Bladon Church, the subject of today’s Window Wednesday, is tucked away off a main road, so tucked away in fact that we drove past it twice and had to turn around to finally find it.
When I started my Window Wednesday posts it was because I have always loved how windows can frame a shot. You can look through the window and see it perfectly frame the vista beyond. Or an arrangement of objects just in front of them, flooded by the window’s natural light. It is rare then that the window itself is the feature of my Window Wednesday.
Bladon itself is a small town in Oxfordshire, consisting of a school, a couple of pubs and some pretty cottages built from distinctive Cotswold stone, along with a small church tucked up a small lane. We were staying up the road in Woodstock and having typed into Google “things to do near Woodstock” a trip to this church had appeared in the results. Obviously the first thing that comes up when you type that is to visit Blenheim Palace (which we duly did) but we wanted something to do the following morning, so this was perfect.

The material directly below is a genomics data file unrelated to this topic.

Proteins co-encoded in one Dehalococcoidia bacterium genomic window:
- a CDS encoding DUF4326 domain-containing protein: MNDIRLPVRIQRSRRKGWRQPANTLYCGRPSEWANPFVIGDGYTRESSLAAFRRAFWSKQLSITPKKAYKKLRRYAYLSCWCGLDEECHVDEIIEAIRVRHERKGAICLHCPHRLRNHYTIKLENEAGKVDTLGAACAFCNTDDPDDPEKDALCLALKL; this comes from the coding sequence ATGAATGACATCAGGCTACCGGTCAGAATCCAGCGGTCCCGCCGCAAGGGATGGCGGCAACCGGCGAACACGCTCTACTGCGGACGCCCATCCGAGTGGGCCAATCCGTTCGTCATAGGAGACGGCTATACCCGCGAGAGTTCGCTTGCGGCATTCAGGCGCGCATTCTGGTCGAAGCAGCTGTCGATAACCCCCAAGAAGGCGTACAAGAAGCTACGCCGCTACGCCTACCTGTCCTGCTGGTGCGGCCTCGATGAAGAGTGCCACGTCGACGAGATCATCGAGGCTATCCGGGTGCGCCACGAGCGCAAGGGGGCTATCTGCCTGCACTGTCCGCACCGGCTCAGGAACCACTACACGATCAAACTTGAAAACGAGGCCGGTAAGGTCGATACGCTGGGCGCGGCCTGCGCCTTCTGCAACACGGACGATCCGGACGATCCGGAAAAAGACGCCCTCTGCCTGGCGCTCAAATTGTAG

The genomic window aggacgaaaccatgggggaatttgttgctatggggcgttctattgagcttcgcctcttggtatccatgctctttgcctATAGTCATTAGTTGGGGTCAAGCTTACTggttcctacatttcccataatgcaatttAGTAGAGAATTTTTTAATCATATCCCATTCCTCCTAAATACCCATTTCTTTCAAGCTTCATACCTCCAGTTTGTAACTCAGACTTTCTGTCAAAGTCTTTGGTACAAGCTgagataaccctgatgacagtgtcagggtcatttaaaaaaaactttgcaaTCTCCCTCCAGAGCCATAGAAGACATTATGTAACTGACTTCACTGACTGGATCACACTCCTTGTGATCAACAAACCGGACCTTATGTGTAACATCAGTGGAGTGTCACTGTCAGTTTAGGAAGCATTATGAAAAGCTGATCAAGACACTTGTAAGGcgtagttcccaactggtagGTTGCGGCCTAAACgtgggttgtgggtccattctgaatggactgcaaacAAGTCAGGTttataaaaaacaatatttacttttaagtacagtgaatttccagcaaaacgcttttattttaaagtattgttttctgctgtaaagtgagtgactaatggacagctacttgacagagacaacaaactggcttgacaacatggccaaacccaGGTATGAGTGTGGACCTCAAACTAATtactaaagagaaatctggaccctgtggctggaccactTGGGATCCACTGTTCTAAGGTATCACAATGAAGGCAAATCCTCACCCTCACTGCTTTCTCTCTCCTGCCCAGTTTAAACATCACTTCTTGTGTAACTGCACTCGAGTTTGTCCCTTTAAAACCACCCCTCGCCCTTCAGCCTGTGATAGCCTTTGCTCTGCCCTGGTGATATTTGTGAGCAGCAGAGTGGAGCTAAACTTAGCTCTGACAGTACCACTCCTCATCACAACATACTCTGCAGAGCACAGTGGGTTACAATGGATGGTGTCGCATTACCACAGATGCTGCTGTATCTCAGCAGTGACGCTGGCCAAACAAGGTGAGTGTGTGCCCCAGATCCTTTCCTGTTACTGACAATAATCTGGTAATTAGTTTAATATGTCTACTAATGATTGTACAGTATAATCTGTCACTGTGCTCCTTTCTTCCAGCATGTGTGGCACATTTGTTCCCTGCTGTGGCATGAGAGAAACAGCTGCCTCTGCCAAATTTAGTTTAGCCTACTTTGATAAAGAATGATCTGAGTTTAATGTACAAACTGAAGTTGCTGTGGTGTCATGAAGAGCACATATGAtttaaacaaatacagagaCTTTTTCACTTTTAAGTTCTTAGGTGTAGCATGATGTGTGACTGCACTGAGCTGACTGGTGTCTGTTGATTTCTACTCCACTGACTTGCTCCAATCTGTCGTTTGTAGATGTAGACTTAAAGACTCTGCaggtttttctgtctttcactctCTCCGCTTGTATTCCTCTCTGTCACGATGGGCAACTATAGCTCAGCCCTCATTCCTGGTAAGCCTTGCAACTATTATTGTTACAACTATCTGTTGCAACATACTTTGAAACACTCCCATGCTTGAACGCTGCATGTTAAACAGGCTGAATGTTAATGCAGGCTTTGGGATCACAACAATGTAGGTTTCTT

You might wonder why this small church would appear in those results when to all intent and purposes it’s a pretty unremarkable little church. Well it’s because it is the final resting place of Winston Churchill, who was born just up the road at Blenheim Palace.
I have to say it did seem really incongruous, that this giant of a man is buried in this tiny corner of Oxfordshire. If the question of “where is Churchill buried” had come up in a pub quiz I am pretty sure I would have answered “Westminster Abbey”, not Bladon.
And so to the window above. It was made by a lady called Emma Blount in 2015, for the 50th anniversary of his death in 1965 and features many references to Churchill. The left panel is dedicated to St Martin who is the patron saint of the church, and the right panel shows St Alban, the first Christian Martyr. Around the panels are many pictures with significance to Churchill. There are two planes, a tank, the Portcullis (the symbol of the House of Commons), his dogs Rufus I and Rufus II, and of course his cigar.
There are also references to things that are less well known about him. Plants and butterflies that he loved, such as wild celery, loves lies bleeding, green hounds tongue poppies for instance. There is also a pig called “Wow” and a cat called “Woo” as that is how Winston and his wife Clementine signed off their letters to each other.
It really is a beautiful window, full of small details that draw you in and have you wondering their meaning, I could have stood and stared at it for hours. Can you spot any other references and their meaning?